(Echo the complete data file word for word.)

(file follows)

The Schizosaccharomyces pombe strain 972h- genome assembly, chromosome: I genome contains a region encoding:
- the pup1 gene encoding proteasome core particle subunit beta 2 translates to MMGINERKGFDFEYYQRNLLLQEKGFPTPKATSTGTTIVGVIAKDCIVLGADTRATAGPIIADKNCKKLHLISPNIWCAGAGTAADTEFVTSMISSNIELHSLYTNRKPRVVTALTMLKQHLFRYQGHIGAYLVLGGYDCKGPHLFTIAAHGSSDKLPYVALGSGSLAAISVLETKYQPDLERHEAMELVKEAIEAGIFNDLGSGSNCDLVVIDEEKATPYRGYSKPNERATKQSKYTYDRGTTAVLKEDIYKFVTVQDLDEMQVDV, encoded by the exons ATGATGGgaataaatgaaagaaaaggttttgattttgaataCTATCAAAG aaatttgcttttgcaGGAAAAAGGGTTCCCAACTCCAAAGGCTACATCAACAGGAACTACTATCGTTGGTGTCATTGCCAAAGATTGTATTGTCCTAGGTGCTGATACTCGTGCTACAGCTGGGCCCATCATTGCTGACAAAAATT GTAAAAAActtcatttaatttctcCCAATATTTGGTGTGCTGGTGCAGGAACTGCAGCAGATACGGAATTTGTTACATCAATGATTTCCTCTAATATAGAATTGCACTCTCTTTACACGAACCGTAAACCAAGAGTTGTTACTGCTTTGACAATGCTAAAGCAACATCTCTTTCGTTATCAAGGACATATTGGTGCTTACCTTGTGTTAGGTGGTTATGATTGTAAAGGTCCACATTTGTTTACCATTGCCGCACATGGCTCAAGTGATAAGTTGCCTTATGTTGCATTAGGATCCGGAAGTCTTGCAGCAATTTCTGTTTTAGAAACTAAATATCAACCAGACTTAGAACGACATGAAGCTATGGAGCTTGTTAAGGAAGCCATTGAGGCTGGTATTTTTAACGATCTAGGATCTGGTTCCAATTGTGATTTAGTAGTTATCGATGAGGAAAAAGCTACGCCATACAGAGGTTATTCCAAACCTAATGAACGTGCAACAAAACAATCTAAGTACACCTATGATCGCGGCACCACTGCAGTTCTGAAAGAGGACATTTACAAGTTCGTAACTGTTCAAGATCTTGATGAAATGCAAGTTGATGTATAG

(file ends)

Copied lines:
The Schizosaccharomyces pombe strain 972h- genome assembly, chromosome: I genome contains a region encoding:
- the pup1 gene encoding proteasome core particle subunit beta 2 translates to MMGINERKGFDFEYYQRNLLLQEKGFPTPKATSTGTTIVGVIAKDCIVLGADTRATAGPIIADKNCKKLHLISPNIWCAGAGTAADTEFVTSMISSNIELHSLYTNRKPRVVTALTMLKQHLFRYQGHIGAYLVLGGYDCKGPHLFTIAAHGSSDKLPYVALGSGSLAAISVLETKYQPDLERHEAMELVKEAIEAGIFNDLGSGSNCDLVVIDEEKATPYRGYSKPNERATKQSKYTYDRGTTAVLKEDIYKFVTVQDLDEMQVDV, encoded by the exons ATGATGGgaataaatgaaagaaaaggttttgattttgaataCTATCAAAG aaatttgcttttgcaGGAAAAAGGGTTCCCAACTCCAAAGGCTACATCAACAGGAACTACTATCGTTGGTGTCATTGCCAAAGATTGTATTGTCCTAGGTGCTGATACTCGTGCTACAGCTGGGCCCATCATTGCTGACAAAAATT GTAAAAAActtcatttaatttctcCCAATATTTGGTGTGCTGGTGCAGGAACTGCAGCAGATACGGAATTTGTTACATCAATGATTTCCTCTAATATAGAATTGCACTCTCTTTACACGAACCGTAAACCAAGAGTTGTTACTGCTTTGACAATGCTAAAGCAACATCTCTTTCGTTATCAAGGACATATTGGTGCTTACCTTGTGTTAGGTGGTTATGATTGTAAAGGTCCACATTTGTTTACCATTGCCGCACATGGCTCAAGTGATAAGTTGCCTTATGTTGCATTAGGATCCGGAAGTCTTGCAGCAATTTCTGTTTTAGAAACTAAATATCAACCAGACTTAGAACGACATGAAGCTATGGAGCTTGTTAAGGAAGCCATTGAGGCTGGTATTTTTAACGATCTAGGATCTGGTTCCAATTGTGATTTAGTAGTTATCGATGAGGAAAAAGCTACGCCATACAGAGGTTATTCCAAACCTAATGAACGTGCAACAAAACAATCTAAGTACACCTATGATCGCGGCACCACTGCAGTTCTGAAAGAGGACATTTACAAGTTCGTAACTGTTCAAGATCTTGATGAAATGCAAGTTGATGTATAG